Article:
Managing changes less painfully

Some of us have seen Dexter’s lab on cartoon network as kinds and some of us have seen something like this in a movie or somewhere else - an elaborate setup where a small action like opening a door starts a process, a ball drops, it moves a lever which in turn starts a flow of water through a set of twisting and turning test tubes which does something else and finally after a long route some small result happens like a bulb glowing or a trap door opening. If it was setup by a bad guy in a movie then it probably kills someone or something bad. I forget what it is called but its an elaborate setup to achieve something which is a small goal compared to what must have gone in to build the setup.

This is exactly what change management sometimes feels like.

Change is the only constant

We all make changes on our software everyday. We might do a big release once in a quarter or once in a year but we make changes most often. Some enhancement, some improvement, some fix for a scenario that we did not think about or some weird bug that happened when the user logged in from home and entered the input using a Japanese keyboard. But we do make changes. Sometimes there are emergency changes when there is a production issue and sometimes we sneak in a change to control the damage before anyone notices.

Changes come in all priorities and some need lots of preparation, some need a system outage and some are plain stupid changes that can be done in sleep. However, all of these can impact the software and all the other components that interact with that. and sometimes these changes can cause more problems than they solve because of conflicts and bugs etc. This is where change management comes in - it tries to mitigate the risk of changes by managing what goes in.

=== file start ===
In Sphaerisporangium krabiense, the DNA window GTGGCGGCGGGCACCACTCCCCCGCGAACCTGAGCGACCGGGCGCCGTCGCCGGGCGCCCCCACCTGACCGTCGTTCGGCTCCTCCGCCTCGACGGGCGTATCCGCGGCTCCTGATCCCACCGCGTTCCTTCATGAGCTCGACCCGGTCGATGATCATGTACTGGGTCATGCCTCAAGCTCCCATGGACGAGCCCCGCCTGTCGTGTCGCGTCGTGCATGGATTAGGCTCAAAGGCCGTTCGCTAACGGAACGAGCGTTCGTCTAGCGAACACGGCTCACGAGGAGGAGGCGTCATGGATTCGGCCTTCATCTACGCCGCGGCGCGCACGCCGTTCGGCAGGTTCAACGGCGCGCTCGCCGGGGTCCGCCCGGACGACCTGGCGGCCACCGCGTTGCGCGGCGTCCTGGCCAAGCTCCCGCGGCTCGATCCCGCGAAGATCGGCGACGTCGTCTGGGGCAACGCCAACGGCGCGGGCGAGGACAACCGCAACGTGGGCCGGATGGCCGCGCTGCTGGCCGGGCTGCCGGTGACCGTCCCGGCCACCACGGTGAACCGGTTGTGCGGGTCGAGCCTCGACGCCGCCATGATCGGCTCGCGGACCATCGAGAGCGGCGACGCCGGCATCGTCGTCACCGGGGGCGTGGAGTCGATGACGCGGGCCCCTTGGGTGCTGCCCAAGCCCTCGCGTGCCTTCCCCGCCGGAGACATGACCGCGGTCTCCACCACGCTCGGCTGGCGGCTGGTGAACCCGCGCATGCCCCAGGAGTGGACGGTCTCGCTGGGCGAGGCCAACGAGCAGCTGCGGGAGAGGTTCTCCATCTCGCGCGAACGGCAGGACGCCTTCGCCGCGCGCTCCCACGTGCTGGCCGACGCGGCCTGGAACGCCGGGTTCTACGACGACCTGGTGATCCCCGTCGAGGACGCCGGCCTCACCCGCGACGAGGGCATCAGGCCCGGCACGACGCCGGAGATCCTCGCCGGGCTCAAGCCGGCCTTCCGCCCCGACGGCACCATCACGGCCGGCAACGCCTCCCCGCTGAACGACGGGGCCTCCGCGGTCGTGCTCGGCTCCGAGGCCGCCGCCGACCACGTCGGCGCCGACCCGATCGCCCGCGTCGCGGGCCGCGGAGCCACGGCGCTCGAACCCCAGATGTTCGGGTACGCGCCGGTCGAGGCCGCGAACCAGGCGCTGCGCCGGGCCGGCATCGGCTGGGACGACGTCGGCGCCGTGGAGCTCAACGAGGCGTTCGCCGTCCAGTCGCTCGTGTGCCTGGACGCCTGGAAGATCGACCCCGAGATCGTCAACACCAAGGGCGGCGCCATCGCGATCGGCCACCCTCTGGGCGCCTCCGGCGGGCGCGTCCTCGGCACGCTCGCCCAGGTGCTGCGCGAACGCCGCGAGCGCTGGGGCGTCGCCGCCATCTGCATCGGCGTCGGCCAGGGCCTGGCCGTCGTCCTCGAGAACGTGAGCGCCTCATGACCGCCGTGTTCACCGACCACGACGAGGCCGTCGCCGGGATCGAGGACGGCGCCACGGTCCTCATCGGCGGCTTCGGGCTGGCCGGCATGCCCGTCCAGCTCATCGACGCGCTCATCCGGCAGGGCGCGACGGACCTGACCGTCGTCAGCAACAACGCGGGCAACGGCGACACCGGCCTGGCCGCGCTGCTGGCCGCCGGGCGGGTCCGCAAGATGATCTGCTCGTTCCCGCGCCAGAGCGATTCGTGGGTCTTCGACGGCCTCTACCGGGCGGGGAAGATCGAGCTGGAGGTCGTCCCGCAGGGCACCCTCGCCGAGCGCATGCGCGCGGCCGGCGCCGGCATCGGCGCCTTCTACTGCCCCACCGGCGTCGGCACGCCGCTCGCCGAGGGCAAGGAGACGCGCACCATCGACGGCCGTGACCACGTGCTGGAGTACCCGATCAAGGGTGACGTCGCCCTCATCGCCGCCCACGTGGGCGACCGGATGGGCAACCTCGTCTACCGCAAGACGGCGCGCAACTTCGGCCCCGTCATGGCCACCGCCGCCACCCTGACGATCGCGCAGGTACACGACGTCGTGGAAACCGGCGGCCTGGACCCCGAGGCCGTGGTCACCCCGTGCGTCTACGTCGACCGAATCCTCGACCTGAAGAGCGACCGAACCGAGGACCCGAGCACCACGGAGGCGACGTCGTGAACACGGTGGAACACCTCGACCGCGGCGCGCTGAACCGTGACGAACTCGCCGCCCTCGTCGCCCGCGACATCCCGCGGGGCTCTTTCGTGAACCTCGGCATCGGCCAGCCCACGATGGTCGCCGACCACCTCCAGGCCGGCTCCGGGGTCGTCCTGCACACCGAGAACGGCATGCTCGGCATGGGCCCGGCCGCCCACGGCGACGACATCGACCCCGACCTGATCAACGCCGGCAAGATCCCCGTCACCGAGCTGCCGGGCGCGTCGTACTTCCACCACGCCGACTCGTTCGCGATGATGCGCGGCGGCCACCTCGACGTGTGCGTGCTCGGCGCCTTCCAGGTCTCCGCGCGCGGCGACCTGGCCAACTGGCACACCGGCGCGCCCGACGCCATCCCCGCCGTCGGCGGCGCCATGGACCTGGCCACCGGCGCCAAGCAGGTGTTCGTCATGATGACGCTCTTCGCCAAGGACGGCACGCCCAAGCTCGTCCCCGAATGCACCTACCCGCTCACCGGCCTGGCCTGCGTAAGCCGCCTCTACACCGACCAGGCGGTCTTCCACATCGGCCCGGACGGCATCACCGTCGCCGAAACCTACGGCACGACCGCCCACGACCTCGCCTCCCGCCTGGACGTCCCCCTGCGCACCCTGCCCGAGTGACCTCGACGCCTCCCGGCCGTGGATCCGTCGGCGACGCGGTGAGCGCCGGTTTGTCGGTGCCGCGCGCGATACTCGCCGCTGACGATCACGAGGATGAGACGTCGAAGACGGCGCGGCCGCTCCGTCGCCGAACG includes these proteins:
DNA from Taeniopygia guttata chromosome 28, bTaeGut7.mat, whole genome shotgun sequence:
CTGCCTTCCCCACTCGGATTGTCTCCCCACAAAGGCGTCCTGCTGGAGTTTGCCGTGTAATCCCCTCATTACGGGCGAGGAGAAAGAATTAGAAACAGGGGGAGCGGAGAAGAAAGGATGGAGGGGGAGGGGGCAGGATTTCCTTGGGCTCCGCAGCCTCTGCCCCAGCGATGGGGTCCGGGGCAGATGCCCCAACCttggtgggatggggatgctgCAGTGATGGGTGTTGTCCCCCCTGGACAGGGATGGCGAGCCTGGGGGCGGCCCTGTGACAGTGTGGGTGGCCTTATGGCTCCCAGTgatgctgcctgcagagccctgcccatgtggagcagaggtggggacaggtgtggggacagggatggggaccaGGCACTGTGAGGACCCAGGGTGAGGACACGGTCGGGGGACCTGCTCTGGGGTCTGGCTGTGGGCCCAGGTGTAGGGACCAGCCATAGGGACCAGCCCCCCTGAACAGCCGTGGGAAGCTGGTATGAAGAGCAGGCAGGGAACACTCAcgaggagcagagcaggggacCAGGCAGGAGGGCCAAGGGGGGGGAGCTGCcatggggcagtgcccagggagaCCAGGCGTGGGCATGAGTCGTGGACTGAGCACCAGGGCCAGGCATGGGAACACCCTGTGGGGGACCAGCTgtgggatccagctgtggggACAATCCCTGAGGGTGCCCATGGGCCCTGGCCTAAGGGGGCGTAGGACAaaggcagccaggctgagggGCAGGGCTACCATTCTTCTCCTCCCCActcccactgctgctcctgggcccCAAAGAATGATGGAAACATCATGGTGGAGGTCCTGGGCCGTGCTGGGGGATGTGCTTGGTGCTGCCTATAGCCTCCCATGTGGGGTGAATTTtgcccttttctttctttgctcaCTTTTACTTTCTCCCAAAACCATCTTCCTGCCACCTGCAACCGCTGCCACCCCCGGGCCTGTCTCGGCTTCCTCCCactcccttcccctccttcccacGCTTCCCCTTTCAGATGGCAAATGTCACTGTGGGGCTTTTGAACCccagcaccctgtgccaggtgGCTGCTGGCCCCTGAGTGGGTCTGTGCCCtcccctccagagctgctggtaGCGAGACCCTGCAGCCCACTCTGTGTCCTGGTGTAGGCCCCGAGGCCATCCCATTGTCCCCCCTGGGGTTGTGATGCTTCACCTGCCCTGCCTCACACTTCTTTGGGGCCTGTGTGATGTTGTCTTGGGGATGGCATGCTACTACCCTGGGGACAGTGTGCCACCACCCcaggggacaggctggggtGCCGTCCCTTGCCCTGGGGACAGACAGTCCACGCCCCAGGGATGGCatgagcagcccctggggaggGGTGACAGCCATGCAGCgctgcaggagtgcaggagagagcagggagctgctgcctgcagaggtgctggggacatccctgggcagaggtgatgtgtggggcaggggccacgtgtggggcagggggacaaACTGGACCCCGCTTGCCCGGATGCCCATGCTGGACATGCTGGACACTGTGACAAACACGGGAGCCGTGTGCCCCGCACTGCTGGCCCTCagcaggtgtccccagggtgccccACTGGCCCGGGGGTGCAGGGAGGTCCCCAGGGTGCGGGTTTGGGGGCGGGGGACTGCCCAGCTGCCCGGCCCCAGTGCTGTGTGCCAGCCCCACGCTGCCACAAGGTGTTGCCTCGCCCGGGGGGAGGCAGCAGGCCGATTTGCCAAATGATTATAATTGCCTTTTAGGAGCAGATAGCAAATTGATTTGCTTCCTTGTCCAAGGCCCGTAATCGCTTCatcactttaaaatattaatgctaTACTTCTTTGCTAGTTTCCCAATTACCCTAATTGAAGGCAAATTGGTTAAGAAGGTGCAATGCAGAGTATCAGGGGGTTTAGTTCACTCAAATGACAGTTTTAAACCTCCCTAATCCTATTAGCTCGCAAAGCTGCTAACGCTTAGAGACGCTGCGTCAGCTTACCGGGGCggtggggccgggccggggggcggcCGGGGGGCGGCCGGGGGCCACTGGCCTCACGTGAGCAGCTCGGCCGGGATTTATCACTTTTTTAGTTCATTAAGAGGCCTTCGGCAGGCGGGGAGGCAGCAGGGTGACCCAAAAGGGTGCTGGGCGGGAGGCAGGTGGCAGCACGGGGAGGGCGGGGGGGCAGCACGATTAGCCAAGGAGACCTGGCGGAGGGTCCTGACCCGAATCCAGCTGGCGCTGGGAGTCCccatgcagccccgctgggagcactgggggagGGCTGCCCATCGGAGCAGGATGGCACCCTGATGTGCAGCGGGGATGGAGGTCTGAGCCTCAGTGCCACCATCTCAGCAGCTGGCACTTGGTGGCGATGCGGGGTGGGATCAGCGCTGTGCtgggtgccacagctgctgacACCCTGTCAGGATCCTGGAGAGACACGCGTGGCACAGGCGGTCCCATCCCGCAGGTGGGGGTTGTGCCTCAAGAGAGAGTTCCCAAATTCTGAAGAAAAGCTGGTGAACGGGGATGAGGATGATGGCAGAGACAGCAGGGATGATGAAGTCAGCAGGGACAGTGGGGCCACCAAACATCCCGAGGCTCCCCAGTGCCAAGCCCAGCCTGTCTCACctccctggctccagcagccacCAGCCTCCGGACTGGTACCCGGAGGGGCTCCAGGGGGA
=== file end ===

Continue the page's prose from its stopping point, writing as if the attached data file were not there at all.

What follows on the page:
Change Management

Change management is no silver bullet magic process that solves all problems on its own. It is a set of rules and practices that work on known parameters and try to asses the risk of a change. These parameters include

  • What is the change?
  • What systems are impacted by this?
  • What are the related components that are impacted by this?
  • Has this been tested and signed off with valid test results?
  • Is there any outage related with this?
  • What is the worst thing that can happen if this or something related goes wrong?
  • Is there someone ready to fix or take the blame if things do go wrong?
This list is not by any means exhaustive and you can add to it in more than one way. So, the change management team would look at the change, ask these questions, take the answers and see how satisfied they are with the answers and how convinced they are with those and approve or reject your changes. Most of the time they ensure that only the right kind of changes go in and that all changes are carrying the least risk. But things still go wrong.

Why does change management fail?

Change management fails for many reasons like

  • The team making the change missing out on something that cannot be caught in testing and occurs in production only. There are many bugs that occur only in production or the code works fine on the developers machine - we all know this one.
  • The parameters checked by the change management team do no fully capture all the risks associated with this change.
  • The change management team does not have complete understanding of this application and hence cannot make a sound judgement.